Don't get stuck with a tough-to-sell condo


Photo: The Pug Father

Condos are great if you don't want the maintenance hassles of a single family home. They can also be a more affordable option.

But condo life isn't part of most people's long-term home ownership plans. The National Association of Homebuilders says that more than half of condo owners move within six years of purchase.

If you're shopping for a condo, you'd be wise to think about its resale potential before you buy. Do you know which floors, bedroom counts and layouts are the most desirable? Which amenities buyers care about most? Which locations within the condo building your should avoid? My new article, Don't get stuck with a tough-to-sell condo, has answers to these questions and more tips for making the best condo-buying decision.

How to replace your front door


Photo: Ken Doerr

Did you know that replacing your front door is one of the most effective ways to increase your home's value? Your front door is part of your home's curb appeal, and it will influence what people expect to see when they enter your house. In other words, making a good first impression is valuable.

Front doors come in three materials: fiberglass, wood, and metal. You'll also need to decide what color to paint it, whether to add a storm door or a metal security door, and whether to repair or replace your front door yourself or hire a pro.

For help making these decisions and more, see what the real estate and home improvement experts I interviewed have to say about making smart choices for your front door in my article, How to replace your front door.

How to buy a condo with confidence


Photo: Mesa RoyaleBuying a condo is trickier than buying a house, because you’ll be sharing living space and financial responsibilities with other condo owners.Buyers should look at a condo purchase as an investment in not just a property, but also a business: the homeowners association, says Gail Pizetoski, who owns Condo & HOA Smart, which provides due-diligence reports on homeowners associations for prospective buyers.Make sure the association is not just financially sound, but also structurally sound, by reviewing HOA meeting minutes and talking to building residents, she says.“Many owners aren’t aware of the full range of their responsibilities before they buy their condo,” Pizetoski says.After all, the HOA manages the structure, community maintenance and landscaping.Buyers should ask for the association’s audited financial statements, current statements and budgets to see if there is enough money to fund the operating budget and if enough is being put aside for repairs and long-term improvements, says Katie Wethman, a Realtor with Keller Williams in Washington, D.C.Learn more in my article that covers 5 smart moves to help you choose the right condo.    [...]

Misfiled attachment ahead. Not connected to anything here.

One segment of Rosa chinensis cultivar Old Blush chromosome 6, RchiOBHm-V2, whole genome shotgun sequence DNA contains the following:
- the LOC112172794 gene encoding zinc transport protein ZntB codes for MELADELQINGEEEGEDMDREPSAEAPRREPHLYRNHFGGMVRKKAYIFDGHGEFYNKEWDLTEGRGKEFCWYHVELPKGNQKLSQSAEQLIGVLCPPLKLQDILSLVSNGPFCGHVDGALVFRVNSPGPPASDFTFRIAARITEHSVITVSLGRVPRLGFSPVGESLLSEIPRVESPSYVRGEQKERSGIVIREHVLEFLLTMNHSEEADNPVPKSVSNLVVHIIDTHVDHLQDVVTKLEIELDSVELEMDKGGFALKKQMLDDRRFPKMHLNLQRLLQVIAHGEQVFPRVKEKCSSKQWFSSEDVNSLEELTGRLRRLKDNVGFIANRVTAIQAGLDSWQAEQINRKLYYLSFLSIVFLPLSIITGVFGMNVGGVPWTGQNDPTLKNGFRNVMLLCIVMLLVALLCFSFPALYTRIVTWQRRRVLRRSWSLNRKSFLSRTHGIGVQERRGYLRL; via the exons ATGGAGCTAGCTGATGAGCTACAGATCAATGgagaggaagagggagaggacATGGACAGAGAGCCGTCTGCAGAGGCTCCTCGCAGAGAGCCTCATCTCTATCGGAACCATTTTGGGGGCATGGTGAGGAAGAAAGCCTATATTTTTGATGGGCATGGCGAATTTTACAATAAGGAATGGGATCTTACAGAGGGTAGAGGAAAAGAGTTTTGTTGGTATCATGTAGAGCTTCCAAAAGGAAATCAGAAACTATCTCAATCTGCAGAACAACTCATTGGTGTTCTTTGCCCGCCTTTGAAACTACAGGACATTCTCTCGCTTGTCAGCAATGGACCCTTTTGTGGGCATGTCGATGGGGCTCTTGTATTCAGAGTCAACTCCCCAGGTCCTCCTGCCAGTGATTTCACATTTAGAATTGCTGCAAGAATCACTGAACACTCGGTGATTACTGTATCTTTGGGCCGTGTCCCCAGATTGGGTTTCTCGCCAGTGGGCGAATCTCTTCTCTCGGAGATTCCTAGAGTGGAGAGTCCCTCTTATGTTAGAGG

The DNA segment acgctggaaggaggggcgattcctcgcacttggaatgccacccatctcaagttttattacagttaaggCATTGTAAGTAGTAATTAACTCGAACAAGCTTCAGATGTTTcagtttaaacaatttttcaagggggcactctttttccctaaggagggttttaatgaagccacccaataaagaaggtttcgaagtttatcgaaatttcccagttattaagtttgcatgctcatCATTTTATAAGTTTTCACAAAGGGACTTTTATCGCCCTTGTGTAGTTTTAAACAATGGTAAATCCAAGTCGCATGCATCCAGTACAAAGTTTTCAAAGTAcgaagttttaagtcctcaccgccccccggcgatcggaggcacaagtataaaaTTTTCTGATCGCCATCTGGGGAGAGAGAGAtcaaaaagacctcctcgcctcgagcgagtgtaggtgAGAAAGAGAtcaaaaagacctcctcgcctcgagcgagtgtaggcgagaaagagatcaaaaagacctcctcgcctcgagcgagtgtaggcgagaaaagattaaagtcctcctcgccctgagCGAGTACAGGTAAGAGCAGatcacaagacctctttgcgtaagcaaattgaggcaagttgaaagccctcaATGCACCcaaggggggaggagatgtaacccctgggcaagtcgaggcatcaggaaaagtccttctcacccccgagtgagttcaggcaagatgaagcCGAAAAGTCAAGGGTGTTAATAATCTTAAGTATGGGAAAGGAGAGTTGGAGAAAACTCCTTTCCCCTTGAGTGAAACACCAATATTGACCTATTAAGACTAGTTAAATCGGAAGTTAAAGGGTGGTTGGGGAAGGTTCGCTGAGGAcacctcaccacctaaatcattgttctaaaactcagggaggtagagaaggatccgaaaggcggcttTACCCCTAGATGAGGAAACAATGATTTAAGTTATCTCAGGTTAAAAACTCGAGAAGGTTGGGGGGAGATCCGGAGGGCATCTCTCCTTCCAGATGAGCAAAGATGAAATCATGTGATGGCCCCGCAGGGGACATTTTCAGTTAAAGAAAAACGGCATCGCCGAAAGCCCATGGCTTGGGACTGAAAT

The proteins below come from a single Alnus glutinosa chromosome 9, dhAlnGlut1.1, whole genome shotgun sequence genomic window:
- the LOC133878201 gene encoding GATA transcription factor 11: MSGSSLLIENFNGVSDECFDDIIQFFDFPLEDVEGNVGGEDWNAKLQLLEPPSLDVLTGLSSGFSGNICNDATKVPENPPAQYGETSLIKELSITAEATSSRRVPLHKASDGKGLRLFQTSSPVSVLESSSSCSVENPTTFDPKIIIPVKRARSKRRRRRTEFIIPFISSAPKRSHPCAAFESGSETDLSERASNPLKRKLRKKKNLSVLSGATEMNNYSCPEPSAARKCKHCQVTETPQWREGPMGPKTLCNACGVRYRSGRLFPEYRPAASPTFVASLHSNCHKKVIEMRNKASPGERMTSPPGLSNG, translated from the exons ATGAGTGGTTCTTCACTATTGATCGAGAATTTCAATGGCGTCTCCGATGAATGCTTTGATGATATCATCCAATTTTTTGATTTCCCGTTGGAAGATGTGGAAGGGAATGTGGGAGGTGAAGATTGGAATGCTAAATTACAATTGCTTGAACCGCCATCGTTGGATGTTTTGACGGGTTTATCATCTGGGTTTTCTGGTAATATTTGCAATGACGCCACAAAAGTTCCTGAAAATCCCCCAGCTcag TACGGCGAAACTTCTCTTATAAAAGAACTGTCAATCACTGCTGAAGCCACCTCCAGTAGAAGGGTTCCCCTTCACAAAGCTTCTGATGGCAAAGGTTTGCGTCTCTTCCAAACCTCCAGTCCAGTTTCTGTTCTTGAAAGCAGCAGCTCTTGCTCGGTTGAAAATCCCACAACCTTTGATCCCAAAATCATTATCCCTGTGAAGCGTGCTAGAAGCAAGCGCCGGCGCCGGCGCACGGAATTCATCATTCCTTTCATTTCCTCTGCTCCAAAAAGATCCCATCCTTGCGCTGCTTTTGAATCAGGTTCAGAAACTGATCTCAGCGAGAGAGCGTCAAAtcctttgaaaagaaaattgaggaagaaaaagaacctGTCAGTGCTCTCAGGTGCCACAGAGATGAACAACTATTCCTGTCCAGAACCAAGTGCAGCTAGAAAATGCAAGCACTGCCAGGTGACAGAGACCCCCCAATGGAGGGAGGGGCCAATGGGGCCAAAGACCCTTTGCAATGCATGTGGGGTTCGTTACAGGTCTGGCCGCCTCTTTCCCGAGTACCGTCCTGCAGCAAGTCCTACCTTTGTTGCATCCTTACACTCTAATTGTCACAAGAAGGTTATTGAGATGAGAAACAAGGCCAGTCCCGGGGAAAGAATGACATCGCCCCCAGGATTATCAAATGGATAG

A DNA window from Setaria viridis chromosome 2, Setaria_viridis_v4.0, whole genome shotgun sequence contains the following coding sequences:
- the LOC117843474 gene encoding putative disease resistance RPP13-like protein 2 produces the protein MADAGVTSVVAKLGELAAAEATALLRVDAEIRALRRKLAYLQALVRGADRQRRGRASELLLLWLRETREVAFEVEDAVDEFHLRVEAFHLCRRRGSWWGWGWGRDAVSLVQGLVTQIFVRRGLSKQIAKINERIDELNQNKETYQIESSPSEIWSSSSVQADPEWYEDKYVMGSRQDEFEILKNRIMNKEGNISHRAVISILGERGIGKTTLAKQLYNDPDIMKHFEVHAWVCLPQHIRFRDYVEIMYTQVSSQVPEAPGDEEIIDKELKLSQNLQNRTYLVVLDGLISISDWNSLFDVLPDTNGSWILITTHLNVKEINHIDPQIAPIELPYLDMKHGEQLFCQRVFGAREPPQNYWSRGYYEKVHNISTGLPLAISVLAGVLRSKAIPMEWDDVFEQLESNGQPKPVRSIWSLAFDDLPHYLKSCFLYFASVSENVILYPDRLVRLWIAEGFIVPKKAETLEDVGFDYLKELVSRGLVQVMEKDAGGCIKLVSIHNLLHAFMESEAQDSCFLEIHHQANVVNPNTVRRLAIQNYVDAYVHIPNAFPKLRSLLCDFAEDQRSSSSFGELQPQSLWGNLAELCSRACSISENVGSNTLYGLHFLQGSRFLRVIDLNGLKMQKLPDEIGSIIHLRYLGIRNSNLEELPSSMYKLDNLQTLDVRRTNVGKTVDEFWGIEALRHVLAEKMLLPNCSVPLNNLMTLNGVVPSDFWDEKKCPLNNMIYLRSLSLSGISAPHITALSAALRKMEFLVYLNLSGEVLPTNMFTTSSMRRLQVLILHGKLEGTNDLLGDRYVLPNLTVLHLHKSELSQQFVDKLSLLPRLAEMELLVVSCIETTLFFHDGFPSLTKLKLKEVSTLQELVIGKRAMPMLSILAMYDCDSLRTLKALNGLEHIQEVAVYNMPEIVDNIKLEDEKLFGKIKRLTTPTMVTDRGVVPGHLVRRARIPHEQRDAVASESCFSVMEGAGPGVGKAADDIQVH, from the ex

A Free Tool for Deciphering Your Investments' Asset Allocation


Photo: Doc Trader

Suppose you and your spouse each have a retirement account, but yours is at Fidelity and your spouse’s is at Vanguard. How do you know if your combined portfolios are invested properly to meet your goals?

A free online service called LikeAssets makes it easy to see your combined investments and asset allocation. It can also show you the combined asset allocation of multiple college savings accounts and other investment accounts so you can make sure you've chosen the correct investments for goals with different time horizons.

I’ve written before that most people don’t earn very good investment returns because of fear and risk aversion. Research shows that we underperform the market over the long run, and that we manage to lose money even when the stock market shows gains.

If you’re like most people, you’re one of these underperforming investors. LikeAssets provides a bit of insight that might help you improve. Read my complete review in my article, Service keeps tabs on your many investment accounts.

What Management Accountants Do


If you like keeping track of a company's income and expenses but also want to hold a position with significant responsibility and authority, management accounting could be the job for you.